Writer: Debbie Tucker Green
Director: Gbolahan Obisesan
Reviewer: Rich Jevons
Debbie Tucker Green’s Random benefits from a script that combines the everyday with the sensational without giving up its gritty realism and compulsive drama. Yes, there is much tragedy here, but always complemented with the West Indians’ nuclear family’s sense of normality.
Max Johns’ set is made up of stacked-up chairs that are brought alive by Chloe Kenward’s inventive lighting design. Gbolahan Obisesan’s production really rams home the sense of the outsider that Sister (Kiza Deen) expounds in her performance. But what is even more remarkable is how Deen takes on the other characters in her rapid-fire delivery.
No spoilers here, but the Brother faces a brutal knife attack that has a tragic end and both Sister and Mother are struck to the bone by this brutality. What the play really manages to do, quite astoundingly, is to question the cliches about knife crime, and in particular the demonising of black youth on this issue. It also explores the nature of grief which includes inappropriate responses from both the authorities and the local community.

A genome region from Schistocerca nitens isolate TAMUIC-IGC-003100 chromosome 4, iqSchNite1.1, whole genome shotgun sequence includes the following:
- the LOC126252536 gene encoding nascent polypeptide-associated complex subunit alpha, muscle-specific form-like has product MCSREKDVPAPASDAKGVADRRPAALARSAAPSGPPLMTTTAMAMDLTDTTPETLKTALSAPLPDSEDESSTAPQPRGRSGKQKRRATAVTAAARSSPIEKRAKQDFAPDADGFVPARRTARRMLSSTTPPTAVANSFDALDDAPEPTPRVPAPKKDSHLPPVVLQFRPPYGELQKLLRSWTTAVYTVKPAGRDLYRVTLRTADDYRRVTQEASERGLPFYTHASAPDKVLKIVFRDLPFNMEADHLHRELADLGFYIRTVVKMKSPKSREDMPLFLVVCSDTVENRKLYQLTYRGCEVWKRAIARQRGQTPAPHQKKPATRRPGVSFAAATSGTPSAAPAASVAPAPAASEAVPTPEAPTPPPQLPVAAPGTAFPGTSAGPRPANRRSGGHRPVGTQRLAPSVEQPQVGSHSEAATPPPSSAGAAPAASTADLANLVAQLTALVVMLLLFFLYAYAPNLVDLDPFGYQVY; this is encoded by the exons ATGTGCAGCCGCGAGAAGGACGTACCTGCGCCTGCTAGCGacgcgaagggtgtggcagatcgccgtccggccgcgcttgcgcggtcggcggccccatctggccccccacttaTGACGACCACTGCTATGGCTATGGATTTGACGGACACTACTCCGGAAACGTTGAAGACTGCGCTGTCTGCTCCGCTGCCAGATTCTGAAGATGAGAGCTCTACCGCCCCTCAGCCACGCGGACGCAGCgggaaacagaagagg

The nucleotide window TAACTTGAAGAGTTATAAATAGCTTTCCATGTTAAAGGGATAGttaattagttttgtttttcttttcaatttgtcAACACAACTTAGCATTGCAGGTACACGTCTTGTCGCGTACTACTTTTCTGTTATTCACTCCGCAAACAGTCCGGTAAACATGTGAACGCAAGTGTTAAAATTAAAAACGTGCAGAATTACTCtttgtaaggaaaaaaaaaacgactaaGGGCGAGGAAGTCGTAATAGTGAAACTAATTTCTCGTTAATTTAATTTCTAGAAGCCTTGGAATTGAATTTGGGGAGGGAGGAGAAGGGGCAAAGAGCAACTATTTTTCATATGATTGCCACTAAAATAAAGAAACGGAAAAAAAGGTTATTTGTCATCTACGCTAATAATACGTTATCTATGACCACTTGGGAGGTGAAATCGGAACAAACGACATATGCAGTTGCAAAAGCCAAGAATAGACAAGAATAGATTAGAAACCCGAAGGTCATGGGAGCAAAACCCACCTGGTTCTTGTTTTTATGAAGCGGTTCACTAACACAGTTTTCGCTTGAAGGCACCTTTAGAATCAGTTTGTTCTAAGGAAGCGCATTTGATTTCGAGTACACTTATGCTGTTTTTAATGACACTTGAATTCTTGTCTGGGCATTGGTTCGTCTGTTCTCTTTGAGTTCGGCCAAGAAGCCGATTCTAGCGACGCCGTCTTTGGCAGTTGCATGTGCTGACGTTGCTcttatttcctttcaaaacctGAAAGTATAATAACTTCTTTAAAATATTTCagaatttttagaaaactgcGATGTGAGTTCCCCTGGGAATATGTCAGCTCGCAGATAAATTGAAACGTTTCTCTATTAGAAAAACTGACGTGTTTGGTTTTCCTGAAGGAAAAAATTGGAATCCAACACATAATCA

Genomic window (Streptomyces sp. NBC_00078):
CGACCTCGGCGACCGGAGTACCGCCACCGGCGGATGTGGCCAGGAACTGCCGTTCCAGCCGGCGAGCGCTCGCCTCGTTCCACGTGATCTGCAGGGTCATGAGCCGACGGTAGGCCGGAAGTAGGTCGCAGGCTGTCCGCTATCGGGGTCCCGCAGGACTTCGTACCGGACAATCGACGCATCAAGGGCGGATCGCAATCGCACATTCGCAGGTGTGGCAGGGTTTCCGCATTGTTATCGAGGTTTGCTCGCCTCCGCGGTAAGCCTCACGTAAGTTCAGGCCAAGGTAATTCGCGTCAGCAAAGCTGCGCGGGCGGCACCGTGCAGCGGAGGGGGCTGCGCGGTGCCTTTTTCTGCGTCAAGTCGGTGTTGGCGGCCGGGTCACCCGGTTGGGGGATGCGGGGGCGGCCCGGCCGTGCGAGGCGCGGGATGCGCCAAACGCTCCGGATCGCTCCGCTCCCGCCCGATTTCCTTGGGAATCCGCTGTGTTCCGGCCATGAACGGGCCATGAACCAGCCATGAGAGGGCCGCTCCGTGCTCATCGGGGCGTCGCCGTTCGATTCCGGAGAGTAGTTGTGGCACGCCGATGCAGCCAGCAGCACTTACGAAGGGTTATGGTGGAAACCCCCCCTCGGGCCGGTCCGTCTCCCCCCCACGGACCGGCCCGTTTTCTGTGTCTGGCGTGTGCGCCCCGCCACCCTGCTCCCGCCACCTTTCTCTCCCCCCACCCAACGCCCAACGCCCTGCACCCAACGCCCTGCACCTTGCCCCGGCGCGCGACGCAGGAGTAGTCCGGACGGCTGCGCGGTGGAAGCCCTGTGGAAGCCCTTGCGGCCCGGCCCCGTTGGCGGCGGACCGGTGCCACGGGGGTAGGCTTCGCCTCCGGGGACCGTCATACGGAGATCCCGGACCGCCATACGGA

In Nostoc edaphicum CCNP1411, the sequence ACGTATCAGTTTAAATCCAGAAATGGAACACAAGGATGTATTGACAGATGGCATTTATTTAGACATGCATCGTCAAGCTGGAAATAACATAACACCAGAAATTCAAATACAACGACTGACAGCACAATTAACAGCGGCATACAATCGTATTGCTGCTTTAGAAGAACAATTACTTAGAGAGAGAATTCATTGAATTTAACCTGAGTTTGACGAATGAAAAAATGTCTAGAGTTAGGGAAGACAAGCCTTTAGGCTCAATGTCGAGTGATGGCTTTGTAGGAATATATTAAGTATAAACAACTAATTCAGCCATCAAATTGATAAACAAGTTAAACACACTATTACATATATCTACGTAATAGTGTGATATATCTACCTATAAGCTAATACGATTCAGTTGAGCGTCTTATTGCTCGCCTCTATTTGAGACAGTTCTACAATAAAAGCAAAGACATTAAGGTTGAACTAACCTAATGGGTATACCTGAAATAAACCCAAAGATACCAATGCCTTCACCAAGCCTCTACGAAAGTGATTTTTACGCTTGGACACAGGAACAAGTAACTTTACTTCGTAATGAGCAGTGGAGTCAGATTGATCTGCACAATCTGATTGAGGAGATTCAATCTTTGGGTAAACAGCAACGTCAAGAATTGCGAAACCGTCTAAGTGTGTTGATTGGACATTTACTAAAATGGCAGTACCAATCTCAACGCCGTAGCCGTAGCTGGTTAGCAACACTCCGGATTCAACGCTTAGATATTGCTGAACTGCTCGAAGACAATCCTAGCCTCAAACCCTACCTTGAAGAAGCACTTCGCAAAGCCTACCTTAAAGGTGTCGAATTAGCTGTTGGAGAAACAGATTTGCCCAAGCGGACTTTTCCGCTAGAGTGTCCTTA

Deen is simply superb in the way she juggles the multiple personas and really gives the piece flow and dynamic throughout. She manages to avoid any kind of cross-over or confusion as to who she is speaking out at any given time.
This is another pièce de résistance in the cannon of Leeds Playhouse’s pop up theatre, as we much await Amy Leach’s Hamlet.
Runs until 16th February 2019 | Image: Anthony Robling